I have already used Netflix, HBOGO, Redbox, Showtime Anytime, Encore Play, MAXGO, and so many other services to watch my films for this challenge except for an app. It is most certainly not Sunday, but I couldn’t resist trying my TCM App on my phone to watch a film for this week. The film I chose for today is the crime/drama, Film Noir classic The Postman Always Rings Twice. For Nick Smith (Cecil Kellaway) it seems like he has it all from a burger/restaurant/gas station and the perfect beautiful wife named Cora (Lana Turner). It’s perfect until a drifter by the name of Frank Chambers (John Garfield) shows up on his restaurant doorstep looking for a job. Frank is a very hard worker and that pleases Nick, but then Frank and Cora will begin a tumultuous relationship with each other. It gets so serious between the two that they will soon begin to plot his murder so that they can start over in love with each other. The question is though, can they see it through and will they get away with it. The film also stars Hume Cronyn (The Pelican Brief) as Arthur Keats, Leon Ames (Tora! Tora! Tora!) as Kyle Sackett, Audrey Totter (Lady in the Lake) as Madge Gorland, and the film was directed by Tay Garnett (Bataan).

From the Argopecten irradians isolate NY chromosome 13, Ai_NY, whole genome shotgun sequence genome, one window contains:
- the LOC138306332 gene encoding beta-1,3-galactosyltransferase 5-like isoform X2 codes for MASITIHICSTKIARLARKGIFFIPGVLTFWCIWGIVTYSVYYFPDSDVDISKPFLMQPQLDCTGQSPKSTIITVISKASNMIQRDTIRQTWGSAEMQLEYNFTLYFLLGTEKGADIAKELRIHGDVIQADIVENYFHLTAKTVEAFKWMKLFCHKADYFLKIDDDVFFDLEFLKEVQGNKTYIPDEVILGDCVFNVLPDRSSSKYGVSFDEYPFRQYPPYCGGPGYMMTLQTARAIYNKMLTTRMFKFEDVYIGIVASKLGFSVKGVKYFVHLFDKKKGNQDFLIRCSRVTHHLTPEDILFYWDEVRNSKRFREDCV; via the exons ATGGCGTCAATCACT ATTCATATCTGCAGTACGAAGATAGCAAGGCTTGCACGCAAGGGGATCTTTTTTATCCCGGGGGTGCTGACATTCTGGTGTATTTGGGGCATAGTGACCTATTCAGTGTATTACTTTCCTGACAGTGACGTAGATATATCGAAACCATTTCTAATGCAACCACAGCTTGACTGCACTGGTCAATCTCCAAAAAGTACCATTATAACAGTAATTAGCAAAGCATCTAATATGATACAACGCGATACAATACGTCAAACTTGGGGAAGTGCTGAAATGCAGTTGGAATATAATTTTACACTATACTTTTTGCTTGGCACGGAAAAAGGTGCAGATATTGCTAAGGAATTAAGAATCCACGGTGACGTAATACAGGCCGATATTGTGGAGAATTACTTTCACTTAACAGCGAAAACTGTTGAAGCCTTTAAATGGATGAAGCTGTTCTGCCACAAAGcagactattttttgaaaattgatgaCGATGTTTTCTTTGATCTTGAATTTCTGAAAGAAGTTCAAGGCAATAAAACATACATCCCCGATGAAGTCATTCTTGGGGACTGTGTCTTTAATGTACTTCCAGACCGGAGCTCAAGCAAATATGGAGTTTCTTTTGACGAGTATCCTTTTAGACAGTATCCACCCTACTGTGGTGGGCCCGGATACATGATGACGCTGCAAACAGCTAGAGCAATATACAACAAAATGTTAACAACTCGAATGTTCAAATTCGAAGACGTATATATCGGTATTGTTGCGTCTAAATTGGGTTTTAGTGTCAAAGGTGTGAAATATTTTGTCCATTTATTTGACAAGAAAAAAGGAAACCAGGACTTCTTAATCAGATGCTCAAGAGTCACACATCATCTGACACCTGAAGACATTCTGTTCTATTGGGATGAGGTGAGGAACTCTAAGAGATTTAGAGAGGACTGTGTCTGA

Throughout the film, Frank is the one narrating the story so you automatically know he had to survive this ordeal, but how? That you will have to find out for yourself, but as far as Film Noirs are concerned, this was a very good one. It runs a little too long for my liking and at one point I thought they could have ended the film, but it’s justified after you see it if you know what I mean. The acting in the film was the strong part of the film as each of the main three delivered spectacular performances that had me intrigued to continue. The only thing is that the writing needed a bit of a touch up as Lana Turner’s character flip flops on you many times during the critical hours, but its not too big of a deal (you end up understanding why). I am also not complaining about Lana Turner because as I said, the acting was amazing. This film was considered her best work of her whole career. In fact, the film’s success opened up the doors for the genre as MGM head Louis B Mayer hated the genre. The film also set a fashion trend in post-World War II America as Lana’s swim gear became a hit among women. The film is legendary even all the way to today (check out Kill Bill 2 and what David Carradine’s character says). If you get a chance to see this movie, I definitely would. I am going to give the film an A- for a final grade.